Page:A tour through the northern counties of England, and the borders of Scotland - Volume I.djvu/242

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The gallery is a noble room, one hundred and sixty feet long, thirty wide, and twenty-four high. A small division is formed at each end, by two columns of grey marble, with gilt capitals, and as many statues in white marble (casts from antiques) between them. At the one end Apollo Vaticanus, and an Egyptian priestess; at the other, Antinöus, and Ceres. Here we find the following noble collection of pictures:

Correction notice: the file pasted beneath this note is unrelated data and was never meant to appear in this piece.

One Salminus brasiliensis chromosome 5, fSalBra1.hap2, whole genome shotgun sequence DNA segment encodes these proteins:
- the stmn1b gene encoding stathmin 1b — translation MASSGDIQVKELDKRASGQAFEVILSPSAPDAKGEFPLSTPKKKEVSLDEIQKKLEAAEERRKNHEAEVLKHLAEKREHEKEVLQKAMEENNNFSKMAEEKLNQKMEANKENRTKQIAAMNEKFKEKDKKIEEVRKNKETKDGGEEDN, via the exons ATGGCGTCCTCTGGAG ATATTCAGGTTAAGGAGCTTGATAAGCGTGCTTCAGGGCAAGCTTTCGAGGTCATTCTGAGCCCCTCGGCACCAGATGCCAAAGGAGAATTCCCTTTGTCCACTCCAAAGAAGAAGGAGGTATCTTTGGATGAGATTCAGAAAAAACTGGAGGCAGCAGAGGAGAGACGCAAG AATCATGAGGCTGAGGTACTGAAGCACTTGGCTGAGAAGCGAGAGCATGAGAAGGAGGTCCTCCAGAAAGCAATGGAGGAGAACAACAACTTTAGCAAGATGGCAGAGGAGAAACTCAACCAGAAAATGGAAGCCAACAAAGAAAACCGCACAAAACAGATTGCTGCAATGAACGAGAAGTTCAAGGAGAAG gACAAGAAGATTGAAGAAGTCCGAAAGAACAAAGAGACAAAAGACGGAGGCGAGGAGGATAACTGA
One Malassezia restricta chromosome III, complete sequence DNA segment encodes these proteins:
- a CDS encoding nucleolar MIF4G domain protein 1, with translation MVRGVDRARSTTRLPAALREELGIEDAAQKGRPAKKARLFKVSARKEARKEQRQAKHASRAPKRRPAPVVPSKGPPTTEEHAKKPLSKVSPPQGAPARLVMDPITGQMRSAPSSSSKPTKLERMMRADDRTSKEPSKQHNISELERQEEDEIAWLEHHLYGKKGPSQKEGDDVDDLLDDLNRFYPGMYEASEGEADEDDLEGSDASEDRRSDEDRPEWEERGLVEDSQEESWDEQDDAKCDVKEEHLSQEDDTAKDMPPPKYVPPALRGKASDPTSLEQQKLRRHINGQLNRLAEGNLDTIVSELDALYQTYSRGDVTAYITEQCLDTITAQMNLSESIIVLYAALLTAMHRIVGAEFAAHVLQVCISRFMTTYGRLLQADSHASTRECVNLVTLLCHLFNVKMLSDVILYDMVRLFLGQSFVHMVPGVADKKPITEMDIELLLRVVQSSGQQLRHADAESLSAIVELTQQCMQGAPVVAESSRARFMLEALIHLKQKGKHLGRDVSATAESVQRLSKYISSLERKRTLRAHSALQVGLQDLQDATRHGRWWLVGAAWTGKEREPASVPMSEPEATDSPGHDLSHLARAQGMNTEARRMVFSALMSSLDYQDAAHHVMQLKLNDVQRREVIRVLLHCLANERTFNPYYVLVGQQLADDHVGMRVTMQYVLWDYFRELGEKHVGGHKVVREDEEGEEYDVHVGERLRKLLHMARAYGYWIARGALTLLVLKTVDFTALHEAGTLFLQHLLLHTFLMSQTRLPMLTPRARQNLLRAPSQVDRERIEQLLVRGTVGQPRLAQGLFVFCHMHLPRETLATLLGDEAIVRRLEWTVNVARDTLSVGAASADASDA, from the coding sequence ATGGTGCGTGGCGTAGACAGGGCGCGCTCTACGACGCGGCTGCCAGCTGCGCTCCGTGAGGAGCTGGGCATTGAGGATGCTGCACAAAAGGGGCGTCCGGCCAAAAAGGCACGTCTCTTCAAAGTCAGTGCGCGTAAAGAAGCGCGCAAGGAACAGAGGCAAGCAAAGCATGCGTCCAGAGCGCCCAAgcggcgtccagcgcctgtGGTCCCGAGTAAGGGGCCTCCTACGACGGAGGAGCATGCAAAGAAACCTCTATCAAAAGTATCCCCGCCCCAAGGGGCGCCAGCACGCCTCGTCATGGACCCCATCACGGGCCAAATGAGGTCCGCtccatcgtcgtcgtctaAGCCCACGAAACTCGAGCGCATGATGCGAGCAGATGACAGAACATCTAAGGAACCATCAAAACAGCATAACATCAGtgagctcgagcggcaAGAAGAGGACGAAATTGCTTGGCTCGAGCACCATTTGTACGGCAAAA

Seven pieces, representing the Duke of Marlborough's Battles. —Consolation of the Virgin', by C. Maratti.—Gipsies telling fortunes; by Espagnoletto: of uncommon merit; the professional countenance of the fortune-teller, in which cunning and roguery are strongly expressed, particularly good.—Holy Family; by Carlo Maratti.—Apollo crowning merit; a copy from Guido.—Holy Family; a copy from Raphael.—View of Venice; by Carmoletti.—Two Battle-pieces; by Berghem.—A Miracle of St, Paul; by Carlo Maratti.—A Female; by ditto.—Carlo Maratti; by himself.—A Man and his two Wives; by ditto.—Gamesters; by Espagnoletto. Three fine figures; the simplicity of the pigeon, and the professional sagacity of the gamester, well managed.—Christ in the Garden; by C. Maratti.—John in the Wilderness; by Espagnoletto. —Charles I. on horseback; by Vandyck.—Queen Anne;